Old 30th July 2019, 16:39
BillH BillH is offline
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Originally Posted by loco View Post
Two still alongside in Maldon, Essex, but apparently unused though under restoration.

One named TID 172, the other BRENT.

A friend took photos about June of them there.

martyn
Thanks Martyn,

T.I.D.172 was towed from Mistley after the restoration project ran out of money.
BRENT has been in preserved vessel service but is going through a refurbishment
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  #20  
Old 31st July 2019, 16:23
Dartskipper Dartskipper is offline  
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Brent was operated by the P.L.A immediately after the War when my Dad worked for the dredging department of the Authority. He was amazed that she was still in existence so many years later.
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  #21  
Old 31st July 2019, 19:10
BillH BillH is offline
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Originally Posted by Dartskipper View Post
Brent was operated by the P.L.A immediately after the War when my Dad worked for the dredging department of the Authority. He was amazed that she was still in existence so many years later.
Roy this extracted from the book typifies the detail of one of 182 vessel histories

T.I.D. 159 c/s GCML
O.N. 181130. 54g. 0n. 65.0 x 17.0 x 7.4 feet.
C.2-cyl. (12½” and 26” x 18”) by John Dickinson and Sons Ltd., Sunderland. Boiler by John G. Kincaid and Co. Ltd.,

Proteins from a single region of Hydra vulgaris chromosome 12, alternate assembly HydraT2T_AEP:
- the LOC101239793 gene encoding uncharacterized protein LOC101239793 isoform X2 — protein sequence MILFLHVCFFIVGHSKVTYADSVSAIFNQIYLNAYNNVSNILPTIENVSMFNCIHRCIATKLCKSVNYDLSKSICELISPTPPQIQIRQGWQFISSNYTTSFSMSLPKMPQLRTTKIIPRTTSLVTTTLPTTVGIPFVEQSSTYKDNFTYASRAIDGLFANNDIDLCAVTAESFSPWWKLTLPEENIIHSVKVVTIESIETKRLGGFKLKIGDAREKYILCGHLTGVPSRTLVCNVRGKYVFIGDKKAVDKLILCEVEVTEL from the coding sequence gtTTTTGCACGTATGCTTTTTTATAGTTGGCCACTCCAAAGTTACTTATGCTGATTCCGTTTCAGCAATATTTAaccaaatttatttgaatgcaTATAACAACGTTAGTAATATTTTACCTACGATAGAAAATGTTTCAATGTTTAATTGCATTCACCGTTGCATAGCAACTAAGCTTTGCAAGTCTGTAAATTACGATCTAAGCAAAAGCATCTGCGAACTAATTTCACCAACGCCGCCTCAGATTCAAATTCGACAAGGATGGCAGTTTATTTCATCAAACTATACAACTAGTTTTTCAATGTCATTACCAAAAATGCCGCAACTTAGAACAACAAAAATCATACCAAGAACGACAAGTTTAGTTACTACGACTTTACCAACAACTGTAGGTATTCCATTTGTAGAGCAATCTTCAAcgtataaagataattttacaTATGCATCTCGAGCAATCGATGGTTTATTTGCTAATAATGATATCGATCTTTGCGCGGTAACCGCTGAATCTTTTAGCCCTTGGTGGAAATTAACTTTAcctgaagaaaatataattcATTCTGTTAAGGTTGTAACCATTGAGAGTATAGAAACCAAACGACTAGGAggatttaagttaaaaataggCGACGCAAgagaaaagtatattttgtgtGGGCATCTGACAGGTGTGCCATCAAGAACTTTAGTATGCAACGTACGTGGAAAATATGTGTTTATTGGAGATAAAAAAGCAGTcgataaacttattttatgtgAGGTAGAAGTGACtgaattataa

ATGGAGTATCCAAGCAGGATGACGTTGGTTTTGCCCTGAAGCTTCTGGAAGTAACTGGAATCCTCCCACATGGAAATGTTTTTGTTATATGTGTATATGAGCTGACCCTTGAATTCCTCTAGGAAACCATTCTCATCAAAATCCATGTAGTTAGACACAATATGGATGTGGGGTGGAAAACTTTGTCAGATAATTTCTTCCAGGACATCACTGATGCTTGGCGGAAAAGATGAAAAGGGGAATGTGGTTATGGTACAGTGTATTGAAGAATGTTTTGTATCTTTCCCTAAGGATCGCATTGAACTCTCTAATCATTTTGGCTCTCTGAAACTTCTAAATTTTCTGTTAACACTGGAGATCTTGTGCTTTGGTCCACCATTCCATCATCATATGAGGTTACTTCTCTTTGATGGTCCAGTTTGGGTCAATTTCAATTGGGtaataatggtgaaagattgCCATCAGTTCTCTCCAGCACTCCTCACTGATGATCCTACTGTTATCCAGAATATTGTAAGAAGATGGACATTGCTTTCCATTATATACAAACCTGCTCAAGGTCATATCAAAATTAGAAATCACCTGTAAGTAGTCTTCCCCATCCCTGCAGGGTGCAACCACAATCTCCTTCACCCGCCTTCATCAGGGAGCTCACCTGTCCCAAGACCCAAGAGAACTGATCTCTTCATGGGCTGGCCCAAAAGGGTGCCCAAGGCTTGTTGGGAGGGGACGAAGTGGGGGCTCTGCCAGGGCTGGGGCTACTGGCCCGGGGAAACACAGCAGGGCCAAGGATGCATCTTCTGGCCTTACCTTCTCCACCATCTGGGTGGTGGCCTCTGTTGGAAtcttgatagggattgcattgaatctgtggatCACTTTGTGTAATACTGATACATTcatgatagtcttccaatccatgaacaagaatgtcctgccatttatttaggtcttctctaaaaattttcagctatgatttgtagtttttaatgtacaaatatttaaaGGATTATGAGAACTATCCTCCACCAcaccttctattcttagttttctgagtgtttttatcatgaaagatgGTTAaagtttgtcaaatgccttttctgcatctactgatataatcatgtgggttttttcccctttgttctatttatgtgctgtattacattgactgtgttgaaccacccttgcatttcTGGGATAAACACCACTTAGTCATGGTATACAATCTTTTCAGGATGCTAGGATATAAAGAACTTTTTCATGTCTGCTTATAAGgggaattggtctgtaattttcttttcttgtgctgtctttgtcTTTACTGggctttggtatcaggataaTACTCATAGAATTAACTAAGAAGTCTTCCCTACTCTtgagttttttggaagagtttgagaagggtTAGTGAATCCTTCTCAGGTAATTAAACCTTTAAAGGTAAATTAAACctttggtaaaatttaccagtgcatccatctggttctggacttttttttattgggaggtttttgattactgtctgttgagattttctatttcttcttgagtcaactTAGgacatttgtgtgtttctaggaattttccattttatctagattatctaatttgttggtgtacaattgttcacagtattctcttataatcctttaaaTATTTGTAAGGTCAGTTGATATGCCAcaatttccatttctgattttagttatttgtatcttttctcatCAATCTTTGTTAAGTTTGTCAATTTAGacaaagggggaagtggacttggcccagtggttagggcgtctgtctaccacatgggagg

Greenock. Oil fuel. 220 IHP. 8.5 knots.
05.11.1945: (Ministry Job No. A/MS/1368) launched by Wm. Pickersgill and Sons Ltd., Sunderland (Yard No. 286) for the
Ministry of War Transport, London, (Stanley Lancelot Tottle, Hull, manager at the Ministry).
09.04.1946: Registered at Sunderland, vessel No.10 of 1946.
12.04.1946: Completed for the Ministry of Transport, London, (Stanley Lancelot Tottle,Hull, manager at the Ministry). Placed in lay-up under care and maintenance of Townsend Bros. (Ferries) Ltd.,London.
xx.091946: Sold to the Port of London Authority.,London.
17.10.1946: Registered in London, vessel No.378 of 1946.
28.02.1947: Registered as BRENT.
xx.07.1970:Sold to the Stour Salvage Co. Ltd., Mistley, for demolition.
01.06.1971: Sold to Ron and Janet Hall, Maldon, for preservation.
20.06.1971: Berthed at Hythe, Maldon. Regularly in steam on the East Coast and further afield.
xx.08.1994: Placed in lay-up due to boiler concerns.
xx.10.2002: Dry-docked at Maldon. Bottom overplated and hull partially re-plated.
21.12.2010: The Steam Tug Brent Trust formed.
10.07.2011: Vessel placed in the ownership of the Trust.
2019: Still in existence. Restoration in progress
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Old 31st July 2019, 19:51
Dartskipper Dartskipper is offline  
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Thanks for the comprehensive history, Bill. I saw her at Maldon a few years ago. She deserves to be conserved.

Regards,
Roy.
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Old 2nd August 2019, 03:53